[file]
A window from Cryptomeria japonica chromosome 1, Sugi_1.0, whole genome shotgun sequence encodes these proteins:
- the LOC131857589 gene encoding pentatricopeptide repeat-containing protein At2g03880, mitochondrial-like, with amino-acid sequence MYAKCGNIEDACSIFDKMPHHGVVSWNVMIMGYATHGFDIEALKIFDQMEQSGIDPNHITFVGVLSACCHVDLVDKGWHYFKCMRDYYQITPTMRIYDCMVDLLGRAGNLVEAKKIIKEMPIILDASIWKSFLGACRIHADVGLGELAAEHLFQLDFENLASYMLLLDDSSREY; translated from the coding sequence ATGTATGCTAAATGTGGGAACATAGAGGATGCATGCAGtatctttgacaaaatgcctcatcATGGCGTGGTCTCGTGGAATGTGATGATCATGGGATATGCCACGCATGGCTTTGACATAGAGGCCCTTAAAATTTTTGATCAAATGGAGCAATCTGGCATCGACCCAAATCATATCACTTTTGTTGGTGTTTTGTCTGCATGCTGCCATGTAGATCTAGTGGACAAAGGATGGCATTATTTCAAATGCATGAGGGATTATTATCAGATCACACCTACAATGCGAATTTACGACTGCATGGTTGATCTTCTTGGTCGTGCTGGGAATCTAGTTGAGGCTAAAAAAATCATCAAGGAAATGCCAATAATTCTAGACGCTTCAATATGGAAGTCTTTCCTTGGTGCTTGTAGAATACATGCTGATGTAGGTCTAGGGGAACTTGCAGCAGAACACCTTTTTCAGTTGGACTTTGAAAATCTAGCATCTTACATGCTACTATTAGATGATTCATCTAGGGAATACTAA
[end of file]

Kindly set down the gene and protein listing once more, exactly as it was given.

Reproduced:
A window from Cryptomeria japonica chromosome 1, Sugi_1.0, whole genome shotgun sequence encodes these proteins:
- the LOC131857589 gene encoding pentatricopeptide repeat-containing protein At2g03880, mitochondrial-like, with amino-acid sequence MYAKCGNIEDACSIFDKMPHHGVVSWNVMIMGYATHGFDIEALKIFDQMEQSGIDPNHITFVGVLSACCHVDLVDKGWHYFKCMRDYYQITPTMRIYDCMVDLLGRAGNLVEAKKIIKEMPIILDASIWKSFLGACRIHADVGLGELAAEHLFQLDFENLASYMLLLDDSSREY; translated from the coding sequence ATGTATGCTAAATGTGGGAACATAGAGGATGCATGCAGtatctttgacaaaatgcctcatcATGGCGTGGTCTCGTGGAATGTGATGATCATGGGATATGCCACGCATGGCTTTGACATAGAGGCCCTTAAAATTTTTGATCAAATGGAGCAATCTGGCATCGACCCAAATCATATCACTTTTGTTGGTGTTTTGTCTGCATGCTGCCATGTAGATCTAGTGGACAAAGGATGGCATTATTTCAAATGCATGAGGGATTATTATCAGATCACACCTACAATGCGAATTTACGACTGCATGGTTGATCTTCTTGGTCGTGCTGGGAATCTAGTTGAGGCTAAAAAAATCATCAAGGAAATGCCAATAATTCTAGACGCTTCAATATGGAAGTCTTTCCTTGGTGCTTGTAGAATACATGCTGATGTAGGTCTAGGGGAACTTGCAGCAGAACACCTTTTTCAGTTGGACTTTGAAAATCTAGCATCTTACATGCTACTATTAGATGATTCATCTAGGGAATACTAA